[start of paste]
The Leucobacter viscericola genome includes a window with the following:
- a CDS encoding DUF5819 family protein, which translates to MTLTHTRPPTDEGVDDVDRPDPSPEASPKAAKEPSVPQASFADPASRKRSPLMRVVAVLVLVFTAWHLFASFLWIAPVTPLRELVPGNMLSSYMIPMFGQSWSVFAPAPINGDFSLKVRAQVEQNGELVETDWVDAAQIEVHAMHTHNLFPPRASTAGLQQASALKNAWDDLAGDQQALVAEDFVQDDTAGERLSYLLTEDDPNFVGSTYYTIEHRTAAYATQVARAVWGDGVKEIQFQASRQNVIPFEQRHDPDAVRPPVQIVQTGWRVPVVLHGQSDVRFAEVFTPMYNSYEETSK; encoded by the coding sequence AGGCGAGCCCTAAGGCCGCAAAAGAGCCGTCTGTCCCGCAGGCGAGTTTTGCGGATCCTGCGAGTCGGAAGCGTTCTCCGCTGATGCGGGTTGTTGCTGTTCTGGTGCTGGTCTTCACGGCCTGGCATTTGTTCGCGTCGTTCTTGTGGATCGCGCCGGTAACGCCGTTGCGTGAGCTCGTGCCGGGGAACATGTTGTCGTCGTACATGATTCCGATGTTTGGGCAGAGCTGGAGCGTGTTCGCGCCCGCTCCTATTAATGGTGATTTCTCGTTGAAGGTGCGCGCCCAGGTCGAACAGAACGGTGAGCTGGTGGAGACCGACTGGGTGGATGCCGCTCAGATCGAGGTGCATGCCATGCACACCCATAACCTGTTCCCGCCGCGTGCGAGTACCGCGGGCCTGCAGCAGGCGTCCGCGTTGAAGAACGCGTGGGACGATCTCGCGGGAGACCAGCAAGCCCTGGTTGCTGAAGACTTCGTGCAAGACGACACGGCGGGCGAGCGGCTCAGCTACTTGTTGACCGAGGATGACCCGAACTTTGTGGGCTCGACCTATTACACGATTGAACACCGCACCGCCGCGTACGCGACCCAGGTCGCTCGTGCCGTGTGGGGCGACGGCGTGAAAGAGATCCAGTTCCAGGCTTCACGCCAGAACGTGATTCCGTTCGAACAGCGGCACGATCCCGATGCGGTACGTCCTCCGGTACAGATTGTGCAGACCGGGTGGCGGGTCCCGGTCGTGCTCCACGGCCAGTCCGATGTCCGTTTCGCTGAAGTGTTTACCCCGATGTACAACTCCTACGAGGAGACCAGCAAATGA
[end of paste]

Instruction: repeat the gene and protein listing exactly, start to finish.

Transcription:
The Leucobacter viscericola genome includes a window with the following:
- a CDS encoding DUF5819 family protein, which translates to MTLTHTRPPTDEGVDDVDRPDPSPEASPKAAKEPSVPQASFADPASRKRSPLMRVVAVLVLVFTAWHLFASFLWIAPVTPLRELVPGNMLSSYMIPMFGQSWSVFAPAPINGDFSLKVRAQVEQNGELVETDWVDAAQIEVHAMHTHNLFPPRASTAGLQQASALKNAWDDLAGDQQALVAEDFVQDDTAGERLSYLLTEDDPNFVGSTYYTIEHRTAAYATQVARAVWGDGVKEIQFQASRQNVIPFEQRHDPDAVRPPVQIVQTGWRVPVVLHGQSDVRFAEVFTPMYNSYEETSK; encoded by the coding sequence AGGCGAGCCCTAAGGCCGCAAAAGAGCCGTCTGTCCCGCAGGCGAGTTTTGCGGATCCTGCGAGTCGGAAGCGTTCTCCGCTGATGCGGGTTGTTGCTGTTCTGGTGCTGGTCTTCACGGCCTGGCATTTGTTCGCGTCGTTCTTGTGGATCGCGCCGGTAACGCCGTTGCGTGAGCTCGTGCCGGGGAACATGTTGTCGTCGTACATGATTCCGATGTTTGGGCAGAGCTGGAGCGTGTTCGCGCCCGCTCCTATTAATGGTGATTTCTCGTTGAAGGTGCGCGCCCAGGTCGAACAGAACGGTGAGCTGGTGGAGACCGACTGGGTGGATGCCGCTCAGATCGAGGTGCATGCCATGCACACCCATAACCTGTTCCCGCCGCGTGCGAGTACCGCGGGCCTGCAGCAGGCGTCCGCGTTGAAGAACGCGTGGGACGATCTCGCGGGAGACCAGCAAGCCCTGGTTGCTGAAGACTTCGTGCAAGACGACACGGCGGGCGAGCGGCTCAGCTACTTGTTGACCGAGGATGACCCGAACTTTGTGGGCTCGACCTATTACACGATTGAACACCGCACCGCCGCGTACGCGACCCAGGTCGCTCGTGCCGTGTGGGGCGACGGCGTGAAAGAGATCCAGTTCCAGGCTTCACGCCAGAACGTGATTCCGTTCGAACAGCGGCACGATCCCGATGCGGTACGTCCTCCGGTACAGATTGTGCAGACCGGGTGGCGGGTCCCGGTCGTGCTCCACGGCCAGTCCGATGTCCGTTTCGCTGAAGTGTTTACCCCGATGTACAACTCCTACGAGGAGACCAGCAAATGA